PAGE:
Millions of people in the United States and around the world are inflicted by some type of disability, whether it be a hearing loss, a visual impairment, a mobility impairment, or a learning disability. Despite laws that have been passed that have improved the lifestyles of persons with disabilities, these people face difficult challenges in their everyday lives.
"Visual impairments are divided into two general categories: blindness and low vision. Individuals with blindness have absolutely no sight, or have so little that learning must take place through other senses. Only 10-15% of the visually impaired population is totally blind. People with low vision have severe impairments and need special accommodations, but are still able to learn through vision." (Office for Students with Disabilities)
The term visual impairment has a broad spectrum. It may mean a person has difficulty reading, but can still see things pretty well as a whole. The person may not be able to discern shapes or colors, while others may have vision which fluctuates due to a particular disease.
For a person to be considered legally blind, he/she must have a "visual acuity of 20/200 or worse in the better eye with correction (glasses), or a visual field which subtends to an angle of not greater than 20 degrees. While a low vision person has a visual acuity above 20/200 but worse than 20/70 in their better eye with correction." (Visual Impairment)
Typically in a school setting a student is considered visually impaired if the student's learning is affected by their vision. Generally, the biggest challenge that visually impaired students face in school and in the outside world is the huge mass of printed materials. In a classroom, a visually impaired person can be hindered if they are unable to use standard print materials such as textbooks, handouts and tests. To accommodate these students special provisions must be made. These could be as simple as providing the student with audio books, large type books and handouts, or providing materials printed in Braille. In addition to the problem of printed materials, the visually impaired student must also deal with the teacher's use of a blackboard, overhead, and audio-visual equipment. These obstacles can typically be overcome by providing the student with a writer or note take or an audio recorder. Also, the 'typical' classroom has become more accessible to the visually impaired student due to the advances made in technology. Visually impaired students are able to utilize one or more of these tools, sometimes called assistive technologies, to help overcome their impairment. Some examples of assistive technologies used in everyday classroom activities include the following:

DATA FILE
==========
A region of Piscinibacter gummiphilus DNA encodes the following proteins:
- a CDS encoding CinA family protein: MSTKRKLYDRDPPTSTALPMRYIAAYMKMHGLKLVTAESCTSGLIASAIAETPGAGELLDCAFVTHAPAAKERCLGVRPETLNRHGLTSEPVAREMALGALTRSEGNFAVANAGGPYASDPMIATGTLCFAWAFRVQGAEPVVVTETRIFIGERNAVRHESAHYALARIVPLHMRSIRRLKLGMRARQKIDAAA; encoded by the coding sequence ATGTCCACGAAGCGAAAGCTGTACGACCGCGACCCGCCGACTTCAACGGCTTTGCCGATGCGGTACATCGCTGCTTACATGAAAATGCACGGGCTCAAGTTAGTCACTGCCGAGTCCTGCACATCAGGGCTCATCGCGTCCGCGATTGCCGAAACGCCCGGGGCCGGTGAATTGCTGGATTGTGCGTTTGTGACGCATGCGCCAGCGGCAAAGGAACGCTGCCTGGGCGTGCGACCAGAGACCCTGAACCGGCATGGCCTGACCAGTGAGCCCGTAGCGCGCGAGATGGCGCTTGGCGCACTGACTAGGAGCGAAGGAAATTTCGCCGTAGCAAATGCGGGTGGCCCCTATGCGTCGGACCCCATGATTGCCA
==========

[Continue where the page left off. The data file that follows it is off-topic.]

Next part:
- Enlarger or Closed Circuit Television (CCTV) - a magnification device that enlarges and projects printed materials onto a television screen.
- Braille 'n Speak - an input/output device that acts as a Brailler. The student can use the Braille 'n Speak for things such as note taking, writing papers, or doing assignments. The Braille 'n Speak can be hooked to a computer to be used with various software programs or to print to a Braille Printer. The Braille 'n Speak is also capable of being bilingual if the student is taking a foreign language.
- Braille Printer - an embosser that prints in Braille. Examples include VersaPoint, Juliet, and Blazer.
- MegaDots and Duxbury Braille Translator - Braille translator software programs to input and translate text. These programs can also make printed text accessible through the use of a scanner.
- Scanner - provide access to printed materials in order to bridge the gap between print and computer. May be used in conjunction with screen magnifiers, screen readers, and voice input devices. Specific software programs such as VisAbility and OmniPage can bee used to simplify and expedite the process of scanning.
The 'typical' classroom has also changed as a result of technology. Teachers and students are both using computers more and more to complete everyday functions. Teachers are using computers for various assignments, activities and projects, while students are using computers for things such as writing papers (word processing) and doing research (via the Internet). To accommodate visually impaired students' use of computers, there are various hardware and software programs available. Some examples include the following:Screen Magnification / Enhancement Software - People with low vision typically need to magnify or enhance the screen. Large monitors and software application programs can provide minor magnification and simple adjustment of font sizes, where screen magnification software provides higher levels of magnification and contrast and color enhancement.
- ZoomText Xtra
- inLarge for Macintosh
Screen Reading Software - Most blind computer users need visual information to be spoken or presented in Braille. Screen Reading software can be used to translate information shown on the screen and translate it into spoken words using a speech synthesizer.
- JAWS for Windows
- Window Bridge
- Vocal Eyes
Voice Input - A keyboard/mouse alternative that can be used for typing words and sentences into a word processor and for operating program controls like menus and buttons.
- VoiceType and ViaVoice
One increasing problem for the visually impaired is access to the Internet. As the Internet continues to rapidly expand, so does the complexity of web sites. Most have eye catching graphics and a variety of different designs a . See how far you will get." (Campbell)